SYDNEY: The world's eight billion people have begun ushering in 2023 and bidding farewell to a turbulent 12 months marked by war in Europe, stinging price rises, Lionel Messi's World Cup glory and the deaths of Queen Elizabeth, Pele and former pope Benedict, reports AFP.
Many will be looking to cut loose this New Year's Eve after a few pandemic-dampened years, setting aside pinched budgets and a virus that is increasingly forgotten but not gone.
Australia's borders have reopened and throngs of revellers gathered along Sydney's sparkling harbour to watch 100,000 pyrotechnics light up the southern sky.
A crowd that had been projected to hit more than one million watched as a spectacular 12-minute display showered the waterway and illuminated the Sydney Harbour Bridge.
It's been a fairly good year for us; getting past Covid of course is great, David Hugh-Paterson told AFP as he waited in a growing crowd near the Sydney Opera House.
Looking forward to the future as well, the 52-year-old said.
Sydney authorities expected almost half a billion more people would see the festivities online or on television. If we can bring everyone together in celebration and looking to the year ahead with renewed optimism and joy, then we'll see that as a job well done, fireworks organiser Fortunato Foti had said.
It also saw the deaths of Queen Elizabeth II, Brazilian football icon Pele, Mikhail Gorbachev, Jiang Zemin, and Shinzo Abe. Former pope Benedict XVI also died on New Year's Eve.
The global population surpassed the historic milestone of eight billion people in November.
But 2022 is most likely to be remembered for armed conflict returning to Europe -- a continent that was the crucible of two world wars.
More than 300 days into Russia's botched invasion of Ukraine, about 7,000 civilians have been killed and 10,000 more injured, according to the Office of the UN High Commissioner for Human Rights.
About 16 million Ukrainians have fled their homes. For those who remain, an 1100 pm to 500 am curfew will be in place amid periodic blackouts and Russian missile barrages.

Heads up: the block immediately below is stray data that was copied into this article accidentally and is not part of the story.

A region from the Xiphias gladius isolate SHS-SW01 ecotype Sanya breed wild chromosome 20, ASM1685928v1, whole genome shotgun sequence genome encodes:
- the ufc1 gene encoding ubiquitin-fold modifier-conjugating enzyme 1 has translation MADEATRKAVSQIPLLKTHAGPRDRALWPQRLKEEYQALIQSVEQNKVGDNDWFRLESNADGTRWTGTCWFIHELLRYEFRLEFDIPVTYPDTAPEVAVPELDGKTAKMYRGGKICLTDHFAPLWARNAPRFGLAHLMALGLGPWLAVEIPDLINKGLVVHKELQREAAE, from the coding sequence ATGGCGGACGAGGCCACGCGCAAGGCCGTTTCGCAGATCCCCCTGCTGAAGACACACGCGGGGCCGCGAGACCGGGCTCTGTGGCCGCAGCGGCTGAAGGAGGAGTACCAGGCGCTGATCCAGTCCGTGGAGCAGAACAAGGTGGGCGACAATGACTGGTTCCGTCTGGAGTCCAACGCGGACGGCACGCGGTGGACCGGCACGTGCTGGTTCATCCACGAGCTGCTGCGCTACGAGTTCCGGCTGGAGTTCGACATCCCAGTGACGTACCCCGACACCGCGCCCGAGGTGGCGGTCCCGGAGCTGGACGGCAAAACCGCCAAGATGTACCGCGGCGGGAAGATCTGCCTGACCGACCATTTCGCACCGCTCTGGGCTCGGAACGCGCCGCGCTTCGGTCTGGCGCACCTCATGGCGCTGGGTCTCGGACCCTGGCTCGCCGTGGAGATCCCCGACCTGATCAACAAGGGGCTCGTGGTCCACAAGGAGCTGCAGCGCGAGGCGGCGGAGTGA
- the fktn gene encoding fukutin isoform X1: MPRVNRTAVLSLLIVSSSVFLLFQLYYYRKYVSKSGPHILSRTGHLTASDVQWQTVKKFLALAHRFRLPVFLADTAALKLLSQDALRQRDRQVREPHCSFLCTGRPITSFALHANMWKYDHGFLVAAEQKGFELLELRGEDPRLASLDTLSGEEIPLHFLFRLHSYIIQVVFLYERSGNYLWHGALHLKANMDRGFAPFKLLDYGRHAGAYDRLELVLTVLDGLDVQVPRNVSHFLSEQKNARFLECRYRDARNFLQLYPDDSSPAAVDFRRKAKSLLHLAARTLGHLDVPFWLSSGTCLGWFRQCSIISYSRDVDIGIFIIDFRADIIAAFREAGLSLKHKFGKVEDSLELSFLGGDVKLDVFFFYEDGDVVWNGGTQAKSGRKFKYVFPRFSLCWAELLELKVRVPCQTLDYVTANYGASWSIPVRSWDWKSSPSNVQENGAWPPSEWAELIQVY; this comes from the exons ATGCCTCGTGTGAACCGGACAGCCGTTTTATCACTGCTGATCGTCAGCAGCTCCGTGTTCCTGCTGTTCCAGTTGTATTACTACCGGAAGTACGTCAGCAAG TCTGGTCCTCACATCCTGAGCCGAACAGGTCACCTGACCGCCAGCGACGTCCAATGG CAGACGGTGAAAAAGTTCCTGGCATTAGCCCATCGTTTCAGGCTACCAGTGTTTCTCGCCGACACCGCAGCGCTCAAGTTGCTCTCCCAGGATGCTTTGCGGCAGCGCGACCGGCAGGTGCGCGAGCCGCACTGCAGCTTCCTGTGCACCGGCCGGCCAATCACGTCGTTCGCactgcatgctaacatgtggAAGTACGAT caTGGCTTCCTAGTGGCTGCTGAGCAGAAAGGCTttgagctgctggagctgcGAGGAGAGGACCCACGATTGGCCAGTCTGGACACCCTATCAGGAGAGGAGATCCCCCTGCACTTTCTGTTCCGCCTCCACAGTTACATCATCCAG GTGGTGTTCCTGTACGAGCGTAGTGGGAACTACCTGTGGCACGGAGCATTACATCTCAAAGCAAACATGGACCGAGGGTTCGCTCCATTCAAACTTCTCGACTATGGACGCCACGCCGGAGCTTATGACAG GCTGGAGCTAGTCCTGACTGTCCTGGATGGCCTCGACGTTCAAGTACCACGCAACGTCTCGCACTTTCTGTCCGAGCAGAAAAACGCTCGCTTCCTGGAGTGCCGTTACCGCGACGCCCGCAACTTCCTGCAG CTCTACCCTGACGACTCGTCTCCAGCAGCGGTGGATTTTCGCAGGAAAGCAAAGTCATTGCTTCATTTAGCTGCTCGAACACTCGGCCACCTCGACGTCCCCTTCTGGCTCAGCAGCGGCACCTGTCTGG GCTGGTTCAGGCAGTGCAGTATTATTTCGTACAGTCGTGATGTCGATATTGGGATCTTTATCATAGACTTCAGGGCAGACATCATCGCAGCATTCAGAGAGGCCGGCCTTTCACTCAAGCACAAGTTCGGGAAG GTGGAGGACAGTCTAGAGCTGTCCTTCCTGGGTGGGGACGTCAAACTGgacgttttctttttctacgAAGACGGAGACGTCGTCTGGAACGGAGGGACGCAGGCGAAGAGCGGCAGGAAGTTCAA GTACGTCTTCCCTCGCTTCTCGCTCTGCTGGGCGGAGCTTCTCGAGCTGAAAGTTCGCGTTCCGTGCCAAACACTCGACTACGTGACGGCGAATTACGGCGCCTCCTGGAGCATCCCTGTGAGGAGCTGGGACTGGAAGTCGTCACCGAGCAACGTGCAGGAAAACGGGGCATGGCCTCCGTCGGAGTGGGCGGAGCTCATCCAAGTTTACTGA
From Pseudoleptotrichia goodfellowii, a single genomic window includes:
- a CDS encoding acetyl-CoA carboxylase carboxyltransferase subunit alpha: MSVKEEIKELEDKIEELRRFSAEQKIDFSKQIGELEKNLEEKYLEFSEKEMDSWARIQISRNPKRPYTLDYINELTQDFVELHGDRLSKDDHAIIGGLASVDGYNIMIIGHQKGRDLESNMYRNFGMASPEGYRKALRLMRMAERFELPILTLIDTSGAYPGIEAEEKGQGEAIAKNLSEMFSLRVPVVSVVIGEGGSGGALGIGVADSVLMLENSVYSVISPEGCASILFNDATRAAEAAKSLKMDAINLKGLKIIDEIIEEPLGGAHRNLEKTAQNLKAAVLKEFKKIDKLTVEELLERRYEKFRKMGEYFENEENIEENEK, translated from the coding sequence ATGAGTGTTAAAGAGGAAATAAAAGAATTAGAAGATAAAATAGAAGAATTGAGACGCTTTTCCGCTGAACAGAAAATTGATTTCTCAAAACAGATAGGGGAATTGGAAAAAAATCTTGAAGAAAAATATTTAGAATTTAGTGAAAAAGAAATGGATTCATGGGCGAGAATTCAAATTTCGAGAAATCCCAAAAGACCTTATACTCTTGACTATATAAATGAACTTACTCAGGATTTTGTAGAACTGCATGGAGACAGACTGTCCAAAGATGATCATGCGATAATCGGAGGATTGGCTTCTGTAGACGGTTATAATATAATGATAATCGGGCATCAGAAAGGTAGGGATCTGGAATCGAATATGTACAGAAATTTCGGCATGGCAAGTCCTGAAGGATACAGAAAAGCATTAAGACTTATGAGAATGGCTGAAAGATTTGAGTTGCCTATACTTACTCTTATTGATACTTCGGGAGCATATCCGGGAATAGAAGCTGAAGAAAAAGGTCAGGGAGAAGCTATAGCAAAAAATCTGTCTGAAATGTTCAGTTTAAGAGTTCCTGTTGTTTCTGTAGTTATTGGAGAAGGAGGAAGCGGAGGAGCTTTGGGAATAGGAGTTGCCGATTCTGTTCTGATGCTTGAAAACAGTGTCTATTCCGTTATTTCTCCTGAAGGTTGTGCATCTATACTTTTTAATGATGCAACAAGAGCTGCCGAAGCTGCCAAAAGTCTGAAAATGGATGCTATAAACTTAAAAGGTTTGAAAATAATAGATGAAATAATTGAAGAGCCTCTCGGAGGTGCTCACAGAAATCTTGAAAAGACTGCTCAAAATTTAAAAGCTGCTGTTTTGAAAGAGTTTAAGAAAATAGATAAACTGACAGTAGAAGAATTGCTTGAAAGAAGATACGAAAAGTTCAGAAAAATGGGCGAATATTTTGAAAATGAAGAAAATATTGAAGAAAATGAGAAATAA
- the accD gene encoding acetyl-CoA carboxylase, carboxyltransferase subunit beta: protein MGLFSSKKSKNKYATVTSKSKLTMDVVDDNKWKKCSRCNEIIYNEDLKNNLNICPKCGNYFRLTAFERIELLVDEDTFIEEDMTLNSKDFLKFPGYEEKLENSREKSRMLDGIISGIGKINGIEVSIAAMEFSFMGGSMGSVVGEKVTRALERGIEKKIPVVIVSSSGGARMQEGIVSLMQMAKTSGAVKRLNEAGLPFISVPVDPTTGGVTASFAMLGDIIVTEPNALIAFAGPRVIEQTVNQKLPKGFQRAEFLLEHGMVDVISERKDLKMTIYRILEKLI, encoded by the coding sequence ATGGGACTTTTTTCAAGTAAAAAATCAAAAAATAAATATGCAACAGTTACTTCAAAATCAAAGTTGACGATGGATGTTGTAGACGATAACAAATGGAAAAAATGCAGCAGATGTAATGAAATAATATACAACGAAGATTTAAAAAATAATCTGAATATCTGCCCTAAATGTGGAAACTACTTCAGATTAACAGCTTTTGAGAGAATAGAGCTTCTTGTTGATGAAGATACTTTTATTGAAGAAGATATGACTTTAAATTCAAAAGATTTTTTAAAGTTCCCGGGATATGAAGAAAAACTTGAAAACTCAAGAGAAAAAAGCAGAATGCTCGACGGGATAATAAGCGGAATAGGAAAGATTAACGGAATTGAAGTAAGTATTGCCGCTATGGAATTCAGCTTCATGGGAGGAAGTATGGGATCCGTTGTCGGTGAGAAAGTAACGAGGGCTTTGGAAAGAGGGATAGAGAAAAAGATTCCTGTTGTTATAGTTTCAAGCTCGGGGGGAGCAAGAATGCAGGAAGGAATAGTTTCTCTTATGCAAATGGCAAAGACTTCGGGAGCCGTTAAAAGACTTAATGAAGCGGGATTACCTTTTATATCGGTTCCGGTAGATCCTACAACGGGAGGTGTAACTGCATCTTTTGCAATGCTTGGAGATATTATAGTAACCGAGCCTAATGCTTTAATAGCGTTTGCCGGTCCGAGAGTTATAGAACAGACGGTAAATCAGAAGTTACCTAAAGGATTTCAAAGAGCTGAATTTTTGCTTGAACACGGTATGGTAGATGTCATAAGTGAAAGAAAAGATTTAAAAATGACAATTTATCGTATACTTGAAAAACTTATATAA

The latest Russian strikes on Saturday targeted several regions, including the capital Kiev, where at least one person was killed and several wounded, Ukrainian officials said.
While some Ukrainians will mark New Year with quiet candlelit prayers, others intend to party through the night in a collective show of resolve.
In past years, people always stayed with us until three or four in the morning, so staying here for another hour or two will not be a problem, said Kyiv restaurateur Tetyana Mytrofanov.
There seems to be a dulled appetite for grand celebrations in Vladimir Putin's Russia.
Moscow has cancelled its traditional fireworks show after Mayor Sergei Sobyanin asked residents to vote on how to mark the occasion.
Muscovites such as Irina Shapovalova, a 51-year-old nursery worker, said their main wish for 2023 was for a peaceful sky above our heads.
State-owned broadcaster VGTRK has promised to provide a New Year's atmosphere, despite the changes in the country and the world.
Putin said in a New Year's address that moral, historical rightness is on Russia's side as the country faces international condemnation over the war.
As Russia's Far East regions rang in the New Year, the Russian leader delivered his traditional midnight speech standing among soldiers who fought in Ukraine, according to Russian news agencies.
The new year will kick off with a new leader in Brazil, where Luiz Inacio Lula da Silva takes the reins on Sunday following his razor-thin win in October polls.
However, China begins 2023 battling a surge in Covid infections after unwinding restrictions to contain the virus.
While vaccines have allowed life to return to semi-normal in most parts of the world, the virus is continuing to thwart China's attempts to move on.
Hospitals in the world's most populous nation have been overwhelmed by an explosion of cases following the decision to lift strict zero-Covid rules.
New Year's Eve parties are still planned in innumerable bars, theatres and malls.
But authorities in Shanghai have said there will be no formal activities on the city's famed Bund waterfront.
Chinese President Xi Jinping told the country in a televised New Year's Eve address that, despite the outbreak, the light of hope is right in front of us.